ALBANY COUNTY, N.Y. (NEWS10) — Albany County Executive Dan McCoy held a briefing Monday on the county’s efforts to administer the COVID vaccine and control the spread of the Coronavirus. According to the latest data, as of Sunday, 40.2% of Albany County’s population has received at least their first dose, and 26.4% has been completely vaccinated. That compares to the statewide first dose vaccination rate of 33%, and full vaccination rate of 20.4%. Starting Tuesday, vaccine eligibility will be expanded to anyone who is at least 16 years old.
The County Executive announced that the number of confirmed cases of COVID-19 in Albany County has now climbed to 22,624 to date, an increase of 71 new positive cases since Sunday. The five-day average for new daily positives has decreased to 65.4 from 66.2.
Among the new cases of Coronavirus, 23 reportedly had close contact with positive cases, 47 did not have clear sources of infection at this time, and one is a healthcare worker or resident of a congregate setting.
Health officials say there are now 596 active cases in the county, up from 591 Sunday. The number of people under mandatory quarantine decreased to 1,395 from 1,443. So far, 72,248 people have completed quarantine. Of those who completed quarantine, 22,028 of them had tested positive and recovered. That is an increase of 67 recoveries since Sunday.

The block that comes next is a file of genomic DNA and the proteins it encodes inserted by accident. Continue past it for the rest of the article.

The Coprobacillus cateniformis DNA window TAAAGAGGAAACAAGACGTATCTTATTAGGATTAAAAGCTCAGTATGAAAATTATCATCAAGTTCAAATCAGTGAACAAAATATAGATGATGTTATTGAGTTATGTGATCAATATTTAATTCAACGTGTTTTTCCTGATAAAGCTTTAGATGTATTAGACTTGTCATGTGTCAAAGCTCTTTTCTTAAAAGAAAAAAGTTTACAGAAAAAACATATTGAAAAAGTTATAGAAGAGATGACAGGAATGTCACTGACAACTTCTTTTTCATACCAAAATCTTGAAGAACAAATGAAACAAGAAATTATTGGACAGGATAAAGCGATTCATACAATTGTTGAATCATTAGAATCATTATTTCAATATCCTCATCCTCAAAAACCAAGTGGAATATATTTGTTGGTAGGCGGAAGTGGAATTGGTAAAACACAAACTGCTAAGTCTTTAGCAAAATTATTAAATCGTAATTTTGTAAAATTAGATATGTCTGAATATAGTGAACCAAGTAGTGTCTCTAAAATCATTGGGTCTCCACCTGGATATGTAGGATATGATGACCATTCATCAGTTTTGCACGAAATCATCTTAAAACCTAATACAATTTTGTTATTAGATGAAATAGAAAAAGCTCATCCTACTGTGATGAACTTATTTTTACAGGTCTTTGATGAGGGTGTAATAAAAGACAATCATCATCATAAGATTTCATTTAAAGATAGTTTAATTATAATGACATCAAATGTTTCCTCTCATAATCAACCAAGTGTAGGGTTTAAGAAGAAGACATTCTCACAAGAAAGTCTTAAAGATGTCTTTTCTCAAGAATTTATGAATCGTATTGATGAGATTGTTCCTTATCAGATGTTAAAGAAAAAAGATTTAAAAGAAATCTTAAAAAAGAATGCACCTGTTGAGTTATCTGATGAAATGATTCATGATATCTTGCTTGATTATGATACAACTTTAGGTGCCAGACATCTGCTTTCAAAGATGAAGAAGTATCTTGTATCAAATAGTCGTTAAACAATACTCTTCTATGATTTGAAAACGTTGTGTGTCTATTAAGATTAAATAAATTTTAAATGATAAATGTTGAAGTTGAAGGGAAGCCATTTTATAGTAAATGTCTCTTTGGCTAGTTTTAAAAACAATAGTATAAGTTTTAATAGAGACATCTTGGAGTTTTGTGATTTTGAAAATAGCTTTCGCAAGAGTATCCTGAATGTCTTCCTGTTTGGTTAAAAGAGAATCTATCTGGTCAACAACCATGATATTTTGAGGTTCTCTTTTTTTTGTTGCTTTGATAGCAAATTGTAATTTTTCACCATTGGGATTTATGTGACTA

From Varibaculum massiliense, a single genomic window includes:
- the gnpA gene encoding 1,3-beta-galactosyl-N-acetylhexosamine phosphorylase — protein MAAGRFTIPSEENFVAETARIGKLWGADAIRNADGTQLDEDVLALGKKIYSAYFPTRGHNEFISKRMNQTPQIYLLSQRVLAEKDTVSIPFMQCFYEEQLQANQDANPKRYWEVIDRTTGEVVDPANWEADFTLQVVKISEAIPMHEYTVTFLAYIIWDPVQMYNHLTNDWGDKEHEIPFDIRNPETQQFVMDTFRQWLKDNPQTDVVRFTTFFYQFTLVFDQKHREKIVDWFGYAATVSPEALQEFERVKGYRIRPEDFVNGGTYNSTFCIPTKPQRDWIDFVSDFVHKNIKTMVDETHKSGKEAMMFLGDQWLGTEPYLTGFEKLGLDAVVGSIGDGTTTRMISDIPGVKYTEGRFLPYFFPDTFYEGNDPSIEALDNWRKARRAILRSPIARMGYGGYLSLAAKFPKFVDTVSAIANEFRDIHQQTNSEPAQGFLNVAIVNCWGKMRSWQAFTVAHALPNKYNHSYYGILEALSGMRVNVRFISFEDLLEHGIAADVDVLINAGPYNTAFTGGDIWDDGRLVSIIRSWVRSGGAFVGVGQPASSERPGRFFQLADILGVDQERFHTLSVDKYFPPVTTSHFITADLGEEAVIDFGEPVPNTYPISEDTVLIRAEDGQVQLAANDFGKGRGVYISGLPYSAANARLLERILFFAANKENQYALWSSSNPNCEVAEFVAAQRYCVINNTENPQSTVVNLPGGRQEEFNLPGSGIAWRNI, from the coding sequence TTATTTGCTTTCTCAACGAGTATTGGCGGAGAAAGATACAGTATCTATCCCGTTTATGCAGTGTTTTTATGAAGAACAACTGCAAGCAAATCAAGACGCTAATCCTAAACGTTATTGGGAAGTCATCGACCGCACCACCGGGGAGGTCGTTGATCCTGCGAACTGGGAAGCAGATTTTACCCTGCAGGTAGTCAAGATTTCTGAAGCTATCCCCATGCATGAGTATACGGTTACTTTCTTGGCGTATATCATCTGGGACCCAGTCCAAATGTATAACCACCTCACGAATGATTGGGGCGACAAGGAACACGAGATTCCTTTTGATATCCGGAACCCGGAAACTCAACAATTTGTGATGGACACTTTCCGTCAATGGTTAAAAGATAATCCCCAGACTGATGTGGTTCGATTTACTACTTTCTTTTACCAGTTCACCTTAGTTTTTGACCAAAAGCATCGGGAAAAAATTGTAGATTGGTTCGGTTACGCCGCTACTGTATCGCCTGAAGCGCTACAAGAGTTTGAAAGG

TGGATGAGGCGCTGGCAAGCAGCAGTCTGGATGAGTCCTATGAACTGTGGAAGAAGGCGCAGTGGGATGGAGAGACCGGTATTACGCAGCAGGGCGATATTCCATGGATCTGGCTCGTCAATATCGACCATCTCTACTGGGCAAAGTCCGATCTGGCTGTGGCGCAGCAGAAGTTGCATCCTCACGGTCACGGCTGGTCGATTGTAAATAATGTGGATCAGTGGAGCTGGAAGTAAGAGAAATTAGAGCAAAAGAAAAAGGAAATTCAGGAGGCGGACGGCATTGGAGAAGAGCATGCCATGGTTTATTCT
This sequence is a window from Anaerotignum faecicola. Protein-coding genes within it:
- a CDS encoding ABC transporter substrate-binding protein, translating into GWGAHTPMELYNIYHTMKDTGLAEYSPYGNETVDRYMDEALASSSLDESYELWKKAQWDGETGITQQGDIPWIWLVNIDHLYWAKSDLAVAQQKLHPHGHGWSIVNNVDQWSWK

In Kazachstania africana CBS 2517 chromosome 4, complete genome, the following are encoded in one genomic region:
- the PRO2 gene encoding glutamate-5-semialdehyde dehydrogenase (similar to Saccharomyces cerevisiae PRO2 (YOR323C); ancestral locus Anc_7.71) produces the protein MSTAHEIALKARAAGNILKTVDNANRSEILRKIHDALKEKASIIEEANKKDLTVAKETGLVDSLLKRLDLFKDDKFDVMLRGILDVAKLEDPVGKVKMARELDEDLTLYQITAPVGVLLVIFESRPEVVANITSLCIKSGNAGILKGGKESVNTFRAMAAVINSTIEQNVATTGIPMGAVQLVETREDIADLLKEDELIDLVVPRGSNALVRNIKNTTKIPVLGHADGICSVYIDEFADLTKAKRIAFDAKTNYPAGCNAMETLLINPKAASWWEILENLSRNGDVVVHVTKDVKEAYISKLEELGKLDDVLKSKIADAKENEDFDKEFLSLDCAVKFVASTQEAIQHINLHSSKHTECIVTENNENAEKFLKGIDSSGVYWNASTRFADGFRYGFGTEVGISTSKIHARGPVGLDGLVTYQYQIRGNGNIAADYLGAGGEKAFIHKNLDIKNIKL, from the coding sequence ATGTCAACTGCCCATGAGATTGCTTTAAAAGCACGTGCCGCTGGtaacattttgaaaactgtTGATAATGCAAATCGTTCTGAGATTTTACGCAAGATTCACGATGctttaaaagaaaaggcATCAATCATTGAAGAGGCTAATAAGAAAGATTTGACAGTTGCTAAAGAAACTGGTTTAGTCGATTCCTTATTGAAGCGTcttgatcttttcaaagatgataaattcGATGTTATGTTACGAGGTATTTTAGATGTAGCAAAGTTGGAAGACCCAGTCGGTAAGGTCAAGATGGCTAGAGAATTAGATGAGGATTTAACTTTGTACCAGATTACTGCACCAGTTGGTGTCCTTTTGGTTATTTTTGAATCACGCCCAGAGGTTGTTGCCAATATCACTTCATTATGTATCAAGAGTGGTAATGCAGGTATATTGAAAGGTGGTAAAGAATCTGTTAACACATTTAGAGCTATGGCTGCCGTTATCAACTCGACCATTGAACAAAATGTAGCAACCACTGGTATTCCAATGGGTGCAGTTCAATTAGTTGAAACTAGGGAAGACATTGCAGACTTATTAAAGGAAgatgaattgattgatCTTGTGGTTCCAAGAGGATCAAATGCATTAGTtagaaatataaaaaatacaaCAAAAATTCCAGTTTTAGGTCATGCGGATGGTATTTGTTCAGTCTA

County Executive McCoy reported that there were three new hospitalizations overnight and there are now 24 county residents hospitalized from the virus – a net increase of one. There remain five patients currently in ICU’s, unchanged from Sunday. There were no new COVID-related deaths reported, and the death toll for Albany County stands at 366 since the outbreak began.
For the briefing, the County Executive was joined by County Health Commissioner Dr. Elizabeth Whalen, along with Jammella Anderson, founder of the Free Food Fridge Albany, who he honored as the next Albany County Executive’s Citizen of the Month.
“The pandemic and economic fallout has devastated countless families across the country, and our minority communities have felt the worst of it. And while we’ve seen so much hardship over the last year or more, we also saw some of the best in our people. Jammella Anderson is one of those people, who stepped up to help us tackle hunger and food insecurity, one free fridge at a time and earned her spot on the cover of TIME Magazine,” said County Executive McCoy.
“Jammella established the Free Food Fridge Albany in the middle of this public health and economic crisis, with refrigerators across the Capital Region that offer those most in need with an anonymous source of nutrition. She serves as a role model for others and her community, and I can’t think of a better person to honor as our next Citizen of the Month,” he continued.